Monday, June 17, 2019
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Posted at: May 21, 2018, 12:37 AM; last updated: May 21, 2018, 12:37 AM (IST)

Where the shoe pinches

While most of the buyers are yet to fully comprehend the contours of RERA, the builders have already started feeling the squeeze. Vinod Behl enumerates some of the sore points from the industry's perspective
Where the shoe pinches

In the pre-RERA regime, property buyers were shortchanged on space, with heavy loading on carpet area. The net result was that buyers were charged for more space than what they actually got. RERA protects the buyer by making it mandatory for developers to sell on the basis of carpet area. 

Carpet area

The industry, through the Builders Association of India, has made a case for bringing in the definition of carpet area in line with Development Control Regulations framed by respective municipalities. It calls for including exclusive balcony area, setback terraces, verandah or exclusive open terrace in the carpet area.

Ongoing projects

As the ongoing projects come under the purview of RERA, the industry believes that it would lead to practical difficulties as one part of the ongoing project would be under RERA while the other wouldn't be under its control. In such a situation, the modalities for sale of apartments, specific undivided rights in common areas, formation of associations; execution of conveyance deed proposed for the ongoing projects will be different. It will be practically impossible to govern one project by two different provisions of law at different times.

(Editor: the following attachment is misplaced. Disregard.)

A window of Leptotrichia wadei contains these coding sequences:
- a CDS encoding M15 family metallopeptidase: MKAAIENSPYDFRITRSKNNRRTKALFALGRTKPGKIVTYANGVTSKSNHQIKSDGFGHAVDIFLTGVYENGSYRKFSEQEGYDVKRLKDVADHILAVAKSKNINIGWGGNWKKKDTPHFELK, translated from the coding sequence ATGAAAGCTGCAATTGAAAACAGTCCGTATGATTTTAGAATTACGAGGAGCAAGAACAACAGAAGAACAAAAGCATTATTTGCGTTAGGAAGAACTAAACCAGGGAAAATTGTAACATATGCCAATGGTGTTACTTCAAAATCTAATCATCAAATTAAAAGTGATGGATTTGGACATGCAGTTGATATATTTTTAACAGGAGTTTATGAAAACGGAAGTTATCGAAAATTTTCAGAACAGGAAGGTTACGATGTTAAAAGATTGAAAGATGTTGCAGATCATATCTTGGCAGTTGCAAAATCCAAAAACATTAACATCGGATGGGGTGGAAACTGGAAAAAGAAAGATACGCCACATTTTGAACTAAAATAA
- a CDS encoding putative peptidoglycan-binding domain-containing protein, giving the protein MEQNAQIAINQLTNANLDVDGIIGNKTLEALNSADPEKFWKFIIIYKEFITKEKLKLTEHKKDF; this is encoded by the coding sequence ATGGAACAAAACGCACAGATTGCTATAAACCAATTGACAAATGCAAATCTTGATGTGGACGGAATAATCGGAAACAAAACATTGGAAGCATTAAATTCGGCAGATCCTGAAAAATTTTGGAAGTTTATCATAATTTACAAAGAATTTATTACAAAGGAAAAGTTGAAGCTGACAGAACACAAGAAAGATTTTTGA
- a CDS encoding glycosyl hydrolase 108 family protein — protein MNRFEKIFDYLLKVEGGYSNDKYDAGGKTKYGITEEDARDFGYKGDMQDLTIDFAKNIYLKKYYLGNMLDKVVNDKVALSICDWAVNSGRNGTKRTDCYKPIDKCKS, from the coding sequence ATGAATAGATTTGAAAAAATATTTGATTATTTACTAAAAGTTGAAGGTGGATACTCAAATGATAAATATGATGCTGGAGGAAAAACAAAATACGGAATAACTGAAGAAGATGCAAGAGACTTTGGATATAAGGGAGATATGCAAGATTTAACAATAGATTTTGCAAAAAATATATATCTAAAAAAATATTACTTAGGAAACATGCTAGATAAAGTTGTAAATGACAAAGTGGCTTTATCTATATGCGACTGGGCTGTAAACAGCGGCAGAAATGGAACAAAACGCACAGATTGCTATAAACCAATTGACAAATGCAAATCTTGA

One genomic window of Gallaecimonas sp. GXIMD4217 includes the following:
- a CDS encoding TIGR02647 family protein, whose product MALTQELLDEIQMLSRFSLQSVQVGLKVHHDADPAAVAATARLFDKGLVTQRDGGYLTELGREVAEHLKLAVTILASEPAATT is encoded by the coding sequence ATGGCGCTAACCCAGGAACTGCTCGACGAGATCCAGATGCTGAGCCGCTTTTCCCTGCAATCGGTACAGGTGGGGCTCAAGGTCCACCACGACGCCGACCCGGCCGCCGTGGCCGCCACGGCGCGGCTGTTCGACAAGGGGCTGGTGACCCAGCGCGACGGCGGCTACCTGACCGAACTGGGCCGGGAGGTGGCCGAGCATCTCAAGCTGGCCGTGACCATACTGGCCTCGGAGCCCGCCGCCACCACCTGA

Additional floors

RERA specifies that the promoter shall construct and develop real estate project, in accordance with the sanctioned plan. But the industry says that the addition of floors should not be treated as alterations or modifications in the sanctioned plans.

Delay in approvals

RERA prescribes severe penalty to developers for project delays even if it is due to regulatory hassles.  The Act has not covered sanctioning authorities under its ambit. Industry wants that the 'force majeure' circumstances should be properly defined to include unforeseen circumstances beyond the control of developer like scarcity of construction materials, labour issues, new government policies, default in payment by allottees and non-receipt of further permission from competent authorities. 

Structural faults

Since RERA holds developers accountable for structural faults and deficiency in quality, the industry has made a plea that promoter should not be held responsible for defects which are caused due to interior works carried out by the allottees or service providers. 

Parking issue

The industry has also sought clarity over parking. The number of total parking spaces in the project should be specified instead of open car parking spaces and there should be proper clarification with regard to the visitor's parking.

—The writer is Founder, Ground Real(i)ty Media


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